Things are different for holders of a commercial drivers license (CDL), where points are placed on their license before a court hearing. Additionally, those points remain on the CDL unless the driver or motor carrier affirmatively submits evidence to the state in a separate proceeding proving the ticket was dismissed. Even then, the points may not be removed. That is the reality facing truckers under Compliance Safety Accountability (CSA). CSA analyzes safety-based violations and attaches a percentage score to the driver/carrier. A low score is supposed to correlate to the safety record of drivers or carriers. Therefore, it is important to strive to have the lowest possible CSA score.

The DataQs system is an electronic means for filing concerns about federal and state data released to the public by the Federal Motor Carrier Safety Administration (FMCSA). Any user, including motor carriers, drivers, and even the general public, can submit a request for data review using the DataQs system. Interested parties can register via the FMCSA portal or through the DataQs system directly.

DataQ requests require filling out simple forms with information from the relevant report, such as the report number, date and time of event, state, and an explanation for why the data should be changed. Filers may also submit documentation to support the request. All information is routed to the organization responsible for the data. Electronic correspondence is used to communicate with the requestor when additional information is needed. DataQs is open to the public and the website provides an online help function to walk users through the process.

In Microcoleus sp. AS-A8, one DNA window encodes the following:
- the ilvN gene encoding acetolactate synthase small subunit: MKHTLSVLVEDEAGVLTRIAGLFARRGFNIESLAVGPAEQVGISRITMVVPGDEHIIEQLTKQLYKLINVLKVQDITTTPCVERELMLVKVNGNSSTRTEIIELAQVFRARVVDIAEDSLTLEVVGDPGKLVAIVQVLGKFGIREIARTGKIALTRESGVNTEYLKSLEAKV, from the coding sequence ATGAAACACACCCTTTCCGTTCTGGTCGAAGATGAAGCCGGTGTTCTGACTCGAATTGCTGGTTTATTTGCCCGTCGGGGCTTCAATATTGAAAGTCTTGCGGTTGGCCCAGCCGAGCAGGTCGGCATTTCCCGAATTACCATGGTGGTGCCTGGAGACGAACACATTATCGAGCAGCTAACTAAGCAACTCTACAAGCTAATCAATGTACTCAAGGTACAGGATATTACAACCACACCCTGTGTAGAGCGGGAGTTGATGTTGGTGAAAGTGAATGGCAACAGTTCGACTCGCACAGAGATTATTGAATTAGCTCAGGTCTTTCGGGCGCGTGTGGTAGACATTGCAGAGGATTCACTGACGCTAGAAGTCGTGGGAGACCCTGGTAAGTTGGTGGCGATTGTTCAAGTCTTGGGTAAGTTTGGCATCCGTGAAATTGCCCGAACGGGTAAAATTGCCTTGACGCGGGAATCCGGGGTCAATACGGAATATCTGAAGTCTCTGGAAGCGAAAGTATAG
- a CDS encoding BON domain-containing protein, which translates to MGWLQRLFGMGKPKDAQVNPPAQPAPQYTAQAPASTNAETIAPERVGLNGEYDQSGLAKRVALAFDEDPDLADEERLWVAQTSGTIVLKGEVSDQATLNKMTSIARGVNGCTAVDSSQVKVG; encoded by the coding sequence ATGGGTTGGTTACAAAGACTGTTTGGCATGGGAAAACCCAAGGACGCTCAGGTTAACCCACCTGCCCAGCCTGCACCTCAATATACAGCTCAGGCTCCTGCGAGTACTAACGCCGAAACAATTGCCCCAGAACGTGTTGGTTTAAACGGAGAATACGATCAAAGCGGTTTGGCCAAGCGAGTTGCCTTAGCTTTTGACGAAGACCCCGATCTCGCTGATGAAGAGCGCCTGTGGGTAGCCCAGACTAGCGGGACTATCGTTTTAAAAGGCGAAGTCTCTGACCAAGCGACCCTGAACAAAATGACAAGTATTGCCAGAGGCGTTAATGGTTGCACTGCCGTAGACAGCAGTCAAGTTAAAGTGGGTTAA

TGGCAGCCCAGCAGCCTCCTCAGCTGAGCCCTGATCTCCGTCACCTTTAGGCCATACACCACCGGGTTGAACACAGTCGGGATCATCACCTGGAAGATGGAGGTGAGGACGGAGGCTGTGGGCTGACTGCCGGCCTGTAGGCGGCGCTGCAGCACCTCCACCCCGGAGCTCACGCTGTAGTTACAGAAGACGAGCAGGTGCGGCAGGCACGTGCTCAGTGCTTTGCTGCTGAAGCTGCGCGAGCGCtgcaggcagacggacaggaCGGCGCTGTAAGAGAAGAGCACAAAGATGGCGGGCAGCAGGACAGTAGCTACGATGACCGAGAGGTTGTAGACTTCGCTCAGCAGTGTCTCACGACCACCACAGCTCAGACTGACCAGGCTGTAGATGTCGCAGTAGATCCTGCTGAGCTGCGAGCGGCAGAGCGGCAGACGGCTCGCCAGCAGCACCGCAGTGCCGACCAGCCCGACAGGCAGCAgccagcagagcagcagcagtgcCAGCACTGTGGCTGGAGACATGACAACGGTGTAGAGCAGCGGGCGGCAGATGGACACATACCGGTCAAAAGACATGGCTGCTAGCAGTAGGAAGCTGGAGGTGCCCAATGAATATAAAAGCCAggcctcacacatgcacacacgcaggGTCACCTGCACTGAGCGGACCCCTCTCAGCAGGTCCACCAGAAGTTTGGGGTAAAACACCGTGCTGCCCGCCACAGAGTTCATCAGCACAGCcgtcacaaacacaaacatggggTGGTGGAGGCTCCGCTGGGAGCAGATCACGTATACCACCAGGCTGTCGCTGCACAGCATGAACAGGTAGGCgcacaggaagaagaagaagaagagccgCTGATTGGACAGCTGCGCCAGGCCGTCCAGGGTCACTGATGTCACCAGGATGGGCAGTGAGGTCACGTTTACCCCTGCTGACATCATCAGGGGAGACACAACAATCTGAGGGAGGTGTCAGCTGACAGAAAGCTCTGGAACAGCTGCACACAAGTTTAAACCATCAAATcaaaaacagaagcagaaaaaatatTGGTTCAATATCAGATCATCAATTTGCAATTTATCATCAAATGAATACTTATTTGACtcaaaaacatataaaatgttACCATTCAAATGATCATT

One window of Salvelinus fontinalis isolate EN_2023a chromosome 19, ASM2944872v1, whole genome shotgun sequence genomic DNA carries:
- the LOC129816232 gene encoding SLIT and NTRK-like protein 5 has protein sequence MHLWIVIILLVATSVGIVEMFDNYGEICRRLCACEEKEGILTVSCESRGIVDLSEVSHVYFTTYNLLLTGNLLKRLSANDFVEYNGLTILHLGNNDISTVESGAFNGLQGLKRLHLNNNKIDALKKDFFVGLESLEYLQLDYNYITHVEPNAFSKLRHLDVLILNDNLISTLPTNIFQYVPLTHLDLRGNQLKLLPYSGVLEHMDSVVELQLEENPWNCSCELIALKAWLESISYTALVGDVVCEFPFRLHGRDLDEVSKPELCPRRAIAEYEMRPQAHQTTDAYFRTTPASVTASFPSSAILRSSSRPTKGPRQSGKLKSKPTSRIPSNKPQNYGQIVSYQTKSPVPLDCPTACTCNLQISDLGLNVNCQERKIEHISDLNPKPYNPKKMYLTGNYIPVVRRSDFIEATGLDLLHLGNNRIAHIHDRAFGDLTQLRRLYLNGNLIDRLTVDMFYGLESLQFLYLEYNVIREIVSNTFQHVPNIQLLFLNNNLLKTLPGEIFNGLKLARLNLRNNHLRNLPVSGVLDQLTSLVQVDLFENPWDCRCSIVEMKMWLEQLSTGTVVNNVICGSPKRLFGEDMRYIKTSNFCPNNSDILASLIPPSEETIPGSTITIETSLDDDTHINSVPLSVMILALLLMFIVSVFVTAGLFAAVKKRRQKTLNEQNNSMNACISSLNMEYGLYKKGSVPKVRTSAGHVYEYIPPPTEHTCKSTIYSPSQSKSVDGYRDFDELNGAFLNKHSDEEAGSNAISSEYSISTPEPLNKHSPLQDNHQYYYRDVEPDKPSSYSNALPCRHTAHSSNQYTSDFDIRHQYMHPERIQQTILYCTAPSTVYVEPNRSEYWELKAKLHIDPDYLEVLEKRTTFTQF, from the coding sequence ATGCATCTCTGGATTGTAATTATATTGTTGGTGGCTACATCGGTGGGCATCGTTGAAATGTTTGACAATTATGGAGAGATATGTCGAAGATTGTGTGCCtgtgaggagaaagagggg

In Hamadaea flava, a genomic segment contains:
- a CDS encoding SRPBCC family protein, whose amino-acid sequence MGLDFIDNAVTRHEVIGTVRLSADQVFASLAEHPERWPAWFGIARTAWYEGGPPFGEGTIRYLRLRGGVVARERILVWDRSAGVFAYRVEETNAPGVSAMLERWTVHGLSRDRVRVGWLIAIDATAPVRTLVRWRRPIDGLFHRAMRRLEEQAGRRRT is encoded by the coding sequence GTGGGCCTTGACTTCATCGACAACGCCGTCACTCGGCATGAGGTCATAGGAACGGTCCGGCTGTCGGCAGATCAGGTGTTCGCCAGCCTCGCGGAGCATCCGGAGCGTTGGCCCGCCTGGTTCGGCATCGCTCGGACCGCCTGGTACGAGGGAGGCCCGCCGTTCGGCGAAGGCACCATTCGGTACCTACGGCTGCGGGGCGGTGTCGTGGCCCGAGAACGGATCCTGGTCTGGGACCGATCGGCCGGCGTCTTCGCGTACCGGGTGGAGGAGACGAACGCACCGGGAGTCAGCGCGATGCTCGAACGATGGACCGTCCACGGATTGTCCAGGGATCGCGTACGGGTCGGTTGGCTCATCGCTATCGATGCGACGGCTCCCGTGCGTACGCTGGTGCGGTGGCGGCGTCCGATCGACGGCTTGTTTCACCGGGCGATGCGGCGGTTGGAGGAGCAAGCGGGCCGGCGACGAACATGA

If one believes that information on the FMCSA websites (SMS, FMCSA Portal, MCMIS, etc.) is incorrect, they should “DataQ” immediately and submit evidence supporting the contention that the data is flawed. Challenging violations found during a roadside inspection should be done only after careful documentation and review of the situation. Claimants should investigate, verify, and submit evidence supporting their position courteously and professionally. Clear photos and statements can help substantiate a challenge.

The DataQs system is an online method for drivers and carriers to appeal charges that will negatively affect their CSA scores. The information entered is known as a Request for Data Review (RDR). Data eligible for challenges include crash data, roadside inspections and specific tickets issued to drivers. These challenges can be filed by either a driver or a carrier.